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After my last Nebraska bowhunt, Terry, the landowner of the farm Fred and I hunt in Nebraska drove me to Gregory, SD, a half hour drive. He dropped me off at the Double K Guide Service hunt headquarters in Gregory. Head guide Jeff Quinn took me out to an area with sprawling hills and set up a Double Bull ground blind for me. This was where Chef Klaus had bagged his big gobbler.

I saw about a dozen wild turkeys during the afternoon. The wind was blowing like crazy in the opposite direction and I don’t think they could hear me call at them.


The next day Collin Cottrell came with me and we hunted an area up above a valley with lots of trees and brush. A good looking South Dakota type turkey hunting place.


Collin called in two large Jakes. We passed on them.


Later Collin called in two longbeards that were following a hen. They broke away from the hen and circled our blind and checked out our decoys. They came “almost” close enough. Then the gobblers re-joined the hen and followed along behind it. Collin and I had only one day left for our South Dakota hunts, we were going to Minnesota next and had to get on the road.


Jeff Quinn took me to a similar area, sprawling plains next to a draw full of trees and brush. Jeff set up my blind in an “L” where the draw curved. It was a good looking wild turkey place.


I heard gobbles in the draw to my right and called at them. They ripped it up with gobbles and I spotted them in a small opening in the trees. Three longbeards, and they changed directions and came up the incline to the edge of the woods. But I noticed two hens coming out of the woods ahead of the gobblers, and none of them came my way.

Later that afternoon an unseen gobbler in the woods to my right gobbled for over half an hour. Finally his gobbles started getting closer.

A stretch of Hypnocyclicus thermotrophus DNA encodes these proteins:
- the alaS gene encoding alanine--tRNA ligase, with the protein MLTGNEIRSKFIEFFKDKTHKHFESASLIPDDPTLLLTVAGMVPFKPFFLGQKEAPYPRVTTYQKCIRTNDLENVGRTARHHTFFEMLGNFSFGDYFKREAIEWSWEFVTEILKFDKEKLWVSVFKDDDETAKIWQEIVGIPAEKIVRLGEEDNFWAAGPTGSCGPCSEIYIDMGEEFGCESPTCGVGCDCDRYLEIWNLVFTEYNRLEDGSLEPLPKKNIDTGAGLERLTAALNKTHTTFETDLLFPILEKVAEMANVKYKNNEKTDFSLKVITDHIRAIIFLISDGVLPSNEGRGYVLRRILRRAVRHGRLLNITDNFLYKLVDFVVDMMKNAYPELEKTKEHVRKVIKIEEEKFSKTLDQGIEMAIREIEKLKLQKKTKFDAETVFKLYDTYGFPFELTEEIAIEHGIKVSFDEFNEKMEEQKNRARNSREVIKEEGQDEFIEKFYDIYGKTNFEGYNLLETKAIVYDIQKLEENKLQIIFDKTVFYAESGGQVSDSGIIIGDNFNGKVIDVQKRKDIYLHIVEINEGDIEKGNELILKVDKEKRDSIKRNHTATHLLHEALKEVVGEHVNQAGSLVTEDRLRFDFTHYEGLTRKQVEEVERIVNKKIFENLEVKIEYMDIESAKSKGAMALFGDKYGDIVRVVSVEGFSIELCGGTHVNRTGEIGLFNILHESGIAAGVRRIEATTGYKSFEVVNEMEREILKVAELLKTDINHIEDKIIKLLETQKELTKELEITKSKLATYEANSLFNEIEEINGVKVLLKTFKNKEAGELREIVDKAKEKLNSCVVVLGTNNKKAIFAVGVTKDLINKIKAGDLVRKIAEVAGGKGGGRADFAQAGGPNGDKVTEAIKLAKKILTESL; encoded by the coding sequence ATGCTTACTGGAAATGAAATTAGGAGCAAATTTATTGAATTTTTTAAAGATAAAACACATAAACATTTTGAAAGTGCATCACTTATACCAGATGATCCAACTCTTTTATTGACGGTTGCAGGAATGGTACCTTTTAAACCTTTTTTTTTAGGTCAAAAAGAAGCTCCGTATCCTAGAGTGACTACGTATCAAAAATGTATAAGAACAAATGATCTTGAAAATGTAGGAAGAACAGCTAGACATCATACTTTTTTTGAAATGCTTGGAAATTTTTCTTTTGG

Soon, I saw him walking on the edge of the drop off. I called at him and he showed me his fine fan. I took his picture. It was now late in the afternoon and things looked promising.


The full fanned longbeard moved a little slower than I liked but he continues to advance. I stopped calling, leaned my bow against my knee, and took some more pics.


He strutted just past my decoys. I called at him and he turned and faced the other direction. My Leopold rangefinder gave me a read out of 54 yards.


Still in full strut, he took several steps toward my decoys. Now I ranged him at 42 yards.


He came even closer. Now the Leopold read 29 yards. I wanted him a little bit closer. He jerked his head left and right and let his Snoodle hang down alll the way.


He waited in place, looking at my decoys. It was one of those “to call or not to call” situations. I remembered something Doug Crabtree Sr. told me once after he had a lengthy calling session, “He knows where I am, I’m gonna shut up and let hem decide what to do.” So I didn’t call start calling again.


The gobbler had burned a lot of time and the bright sunlight dimmed a little. He watched a while longer and then dropped strut. And walked into the trees and down the hill …  and ended my bowhunt in South Dakota.

I didn’t tag a gobbler this trip but it was, as always with my previous turkey hunts with Dougle K Guide Service, it was a fun hunt and this afternoon I definitely added to my Merriam’s wild turkey photo collection.

The next morning we left for Minnesota.